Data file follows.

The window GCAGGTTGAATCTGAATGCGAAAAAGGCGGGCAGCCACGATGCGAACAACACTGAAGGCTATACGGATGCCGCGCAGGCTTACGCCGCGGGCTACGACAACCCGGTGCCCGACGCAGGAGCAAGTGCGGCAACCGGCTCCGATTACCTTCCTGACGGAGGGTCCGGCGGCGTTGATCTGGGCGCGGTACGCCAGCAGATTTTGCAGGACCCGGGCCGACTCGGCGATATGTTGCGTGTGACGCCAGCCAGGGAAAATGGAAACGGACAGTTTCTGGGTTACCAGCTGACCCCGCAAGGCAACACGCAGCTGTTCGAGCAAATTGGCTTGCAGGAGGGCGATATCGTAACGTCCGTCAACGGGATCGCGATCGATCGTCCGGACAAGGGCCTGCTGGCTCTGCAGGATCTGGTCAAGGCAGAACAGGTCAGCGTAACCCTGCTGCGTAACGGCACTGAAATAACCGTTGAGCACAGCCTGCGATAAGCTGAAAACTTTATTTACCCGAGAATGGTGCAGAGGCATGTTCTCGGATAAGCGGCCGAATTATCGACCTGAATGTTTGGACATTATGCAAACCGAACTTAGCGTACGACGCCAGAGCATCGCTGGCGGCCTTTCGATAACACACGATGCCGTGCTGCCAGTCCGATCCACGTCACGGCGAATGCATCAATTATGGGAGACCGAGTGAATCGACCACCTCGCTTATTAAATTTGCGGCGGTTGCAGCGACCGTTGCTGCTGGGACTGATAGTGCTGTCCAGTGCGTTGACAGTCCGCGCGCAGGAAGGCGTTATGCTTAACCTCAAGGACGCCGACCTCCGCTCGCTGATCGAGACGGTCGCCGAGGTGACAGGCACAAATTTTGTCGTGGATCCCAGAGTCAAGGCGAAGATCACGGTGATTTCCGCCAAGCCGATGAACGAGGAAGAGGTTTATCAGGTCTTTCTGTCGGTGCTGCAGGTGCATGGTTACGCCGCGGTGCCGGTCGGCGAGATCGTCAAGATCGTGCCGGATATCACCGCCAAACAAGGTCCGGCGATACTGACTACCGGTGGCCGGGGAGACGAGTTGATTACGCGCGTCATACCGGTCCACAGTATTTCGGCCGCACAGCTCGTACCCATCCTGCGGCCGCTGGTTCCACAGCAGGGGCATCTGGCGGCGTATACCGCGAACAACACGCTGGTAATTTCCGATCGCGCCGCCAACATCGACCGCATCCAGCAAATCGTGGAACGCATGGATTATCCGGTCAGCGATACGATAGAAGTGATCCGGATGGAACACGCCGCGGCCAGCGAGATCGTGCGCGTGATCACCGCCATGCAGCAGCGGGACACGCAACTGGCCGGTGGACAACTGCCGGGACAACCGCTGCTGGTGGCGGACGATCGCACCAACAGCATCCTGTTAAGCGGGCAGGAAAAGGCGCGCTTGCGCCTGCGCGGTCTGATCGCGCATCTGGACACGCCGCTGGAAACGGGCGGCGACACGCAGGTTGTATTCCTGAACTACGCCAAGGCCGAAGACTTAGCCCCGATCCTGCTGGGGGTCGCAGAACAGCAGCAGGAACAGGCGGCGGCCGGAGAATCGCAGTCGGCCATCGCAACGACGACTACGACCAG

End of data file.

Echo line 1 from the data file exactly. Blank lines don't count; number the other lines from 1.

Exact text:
The window GCAGGTTGAATCTGAATGCGAAAAAGGCGGGCAGCCACGATGCGAACAACACTGAAGGCTATACGGATGCCGCGCAGGCTTACGCCGCGGGCTACGACAACCCGGTGCCCGACGCAGGAGCAAGTGCGGCAACCGGCTCCGATTACCTTCCTGACGGAGGGTCCGGCGGCGTTGATCTGGGCGCGGTACGCCAGCAGATTTTGCAGGACCCGGGCCGACTCGGCGATATGTTGCGTGTGACGCCAGCCAGGGAAAATGGAAACGGACAGTTTCTGGGTTACCAGCTGACCCCGCAAGGCAACACGCAGCTGTTCGAGCAAATTGGCTTGCAGGAGGGCGATATCGTAACGTCCGTCAACGGGATCGCGATCGATCGTCCGGACAAGGGCCTGCTGGCTCTGCAGGATCTGGTCAAGGCAGAACAGGTCAGCGTAACCCTGCTGCGTAACGGCACTGAAATAACCGTTGAGCACAGCCTGCGATAAGCTGAAAACTTTATTTACCCGAGAATGGTGCAGAGGCATGTTCTCGGATAAGCGGCCGAATTATCGACCTGAATGTTTGGACATTATGCAAACCGAACTTAGCGTACGACGCCAGAGCATCGCTGGCGGCCTTTCGATAACACACGATGCCGTGCTGCCAGTCCGATCCACGTCACGGCGAATGCATCAATTATGGGAGACCGAGTGAATCGACCACCTCGCTTATTAAATTTGCGGCGGTTGCAGCGACCGTTGCTGCTGGGACTGATAGTGCTGTCCAGTGCGTTGACAGTCCGCGCGCAGGAAGGCGTTATGCTTAACCTCAAGGACGCCGACCTCCGCTCGCTGATCGAGACGGTCGCCGAGGTGACAGGCACAAATTTTGTCGTGGATCCCAGAGTCAAGGCGAAGATCACGGTGATTTCCGCCAAGCCGATGAACGAGGAAGAGGTTTATCAGGTCTTTCTGTCGGTGCTGCAGGTGCATGGTTACGCCGCGGTGCCGGTCGGCGAGATCGTCAAGATCGTGCCGGATATCACCGCCAAACAAGGTCCGGCGATACTGACTACCGGTGGCCGGGGAGACGAGTTGATTACGCGCGTCATACCGGTCCACAGTATTTCGGCCGCACAGCTCGTACCCATCCTGCGGCCGCTGGTTCCACAGCAGGGGCATCTGGCGGCGTATACCGCGAACAACACGCTGGTAATTTCCGATCGCGCCGCCAACATCGACCGCATCCAGCAAATCGTGGAACGCATGGATTATCCGGTCAGCGATACGATAGAAGTGATCCGGATGGAACACGCCGCGGCCAGCGAGATCGTGCGCGTGATCACCGCCATGCAGCAGCGGGACACGCAACTGGCCGGTGGACAACTGCCGGGACAACCGCTGCTGGTGGCGGACGATCGCACCAACAGCATCCTGTTAAGCGGGCAGGAAAAGGCGCGCTTGCGCCTGCGCGGTCTGATCGCGCATCTGGACACGCCGCTGGAAACGGGCGGCGACACGCAGGTTGTATTCCTGAACTACGCCAAGGCCGAAGACTTAGCCCCGATCCTGCTGGGGGTCGCAGAACAGCAGCAGGAACAGGCGGCGGCCGGAGAATCGCAGTCGGCCATCGCAACGACGACTACGACCAG